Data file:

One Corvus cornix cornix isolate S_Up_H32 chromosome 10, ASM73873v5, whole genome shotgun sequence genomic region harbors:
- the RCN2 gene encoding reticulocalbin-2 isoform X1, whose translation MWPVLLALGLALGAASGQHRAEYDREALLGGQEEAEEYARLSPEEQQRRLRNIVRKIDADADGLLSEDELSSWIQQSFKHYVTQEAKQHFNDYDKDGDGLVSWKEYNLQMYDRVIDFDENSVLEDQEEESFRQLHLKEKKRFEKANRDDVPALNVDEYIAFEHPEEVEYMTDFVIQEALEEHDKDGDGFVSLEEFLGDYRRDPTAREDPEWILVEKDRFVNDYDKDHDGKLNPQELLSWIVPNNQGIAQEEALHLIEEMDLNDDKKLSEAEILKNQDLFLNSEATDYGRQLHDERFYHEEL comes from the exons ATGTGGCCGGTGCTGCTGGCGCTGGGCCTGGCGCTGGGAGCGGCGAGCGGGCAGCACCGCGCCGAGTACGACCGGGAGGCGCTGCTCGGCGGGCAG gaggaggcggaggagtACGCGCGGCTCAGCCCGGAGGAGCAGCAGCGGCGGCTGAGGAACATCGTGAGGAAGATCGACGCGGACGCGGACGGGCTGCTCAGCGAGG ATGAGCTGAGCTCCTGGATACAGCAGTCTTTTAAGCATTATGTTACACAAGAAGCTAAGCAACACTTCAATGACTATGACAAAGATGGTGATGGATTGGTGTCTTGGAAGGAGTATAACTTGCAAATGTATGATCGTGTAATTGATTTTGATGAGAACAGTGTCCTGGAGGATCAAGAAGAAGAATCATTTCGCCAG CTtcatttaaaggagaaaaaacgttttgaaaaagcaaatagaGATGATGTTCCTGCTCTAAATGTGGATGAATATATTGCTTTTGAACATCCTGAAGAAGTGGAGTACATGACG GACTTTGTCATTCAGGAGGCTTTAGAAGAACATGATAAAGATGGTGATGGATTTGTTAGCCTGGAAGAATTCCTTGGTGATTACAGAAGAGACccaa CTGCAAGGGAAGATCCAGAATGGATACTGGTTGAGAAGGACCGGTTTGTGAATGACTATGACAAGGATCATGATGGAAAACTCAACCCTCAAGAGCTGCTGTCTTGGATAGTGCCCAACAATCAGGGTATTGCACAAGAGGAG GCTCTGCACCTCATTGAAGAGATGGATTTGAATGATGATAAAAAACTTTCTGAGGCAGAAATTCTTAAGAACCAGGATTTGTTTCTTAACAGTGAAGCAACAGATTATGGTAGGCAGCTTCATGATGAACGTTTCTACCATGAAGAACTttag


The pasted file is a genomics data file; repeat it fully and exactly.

One Corvus cornix cornix isolate S_Up_H32 chromosome 10, ASM73873v5, whole genome shotgun sequence genomic region harbors:
- the RCN2 gene encoding reticulocalbin-2 isoform X1, whose translation MWPVLLALGLALGAASGQHRAEYDREALLGGQEEAEEYARLSPEEQQRRLRNIVRKIDADADGLLSEDELSSWIQQSFKHYVTQEAKQHFNDYDKDGDGLVSWKEYNLQMYDRVIDFDENSVLEDQEEESFRQLHLKEKKRFEKANRDDVPALNVDEYIAFEHPEEVEYMTDFVIQEALEEHDKDGDGFVSLEEFLGDYRRDPTAREDPEWILVEKDRFVNDYDKDHDGKLNPQELLSWIVPNNQGIAQEEALHLIEEMDLNDDKKLSEAEILKNQDLFLNSEATDYGRQLHDERFYHEEL comes from the exons ATGTGGCCGGTGCTGCTGGCGCTGGGCCTGGCGCTGGGAGCGGCGAGCGGGCAGCACCGCGCCGAGTACGACCGGGAGGCGCTGCTCGGCGGGCAG gaggaggcggaggagtACGCGCGGCTCAGCCCGGAGGAGCAGCAGCGGCGGCTGAGGAACATCGTGAGGAAGATCGACGCGGACGCGGACGGGCTGCTCAGCGAGG ATGAGCTGAGCTCCTGGATACAGCAGTCTTTTAAGCATTATGTTACACAAGAAGCTAAGCAACACTTCAATGACTATGACAAAGATGGTGATGGATTGGTGTCTTGGAAGGAGTATAACTTGCAAATGTATGATCGTGTAATTGATTTTGATGAGAACAGTGTCCTGGAGGATCAAGAAGAAGAATCATTTCGCCAG CTtcatttaaaggagaaaaaacgttttgaaaaagcaaatagaGATGATGTTCCTGCTCTAAATGTGGATGAATATATTGCTTTTGAACATCCTGAAGAAGTGGAGTACATGACG GACTTTGTCATTCAGGAGGCTTTAGAAGAACATGATAAAGATGGTGATGGATTTGTTAGCCTGGAAGAATTCCTTGGTGATTACAGAAGAGACccaa CTGCAAGGGAAGATCCAGAATGGATACTGGTTGAGAAGGACCGGTTTGTGAATGACTATGACAAGGATCATGATGGAAAACTCAACCCTCAAGAGCTGCTGTCTTGGATAGTGCCCAACAATCAGGGTATTGCACAAGAGGAG GCTCTGCACCTCATTGAAGAGATGGATTTGAATGATGATAAAAAACTTTCTGAGGCAGAAATTCTTAAGAACCAGGATTTGTTTCTTAACAGTGAAGCAACAGATTATGGTAGGCAGCTTCATGATGAACGTTTCTACCATGAAGAACTttag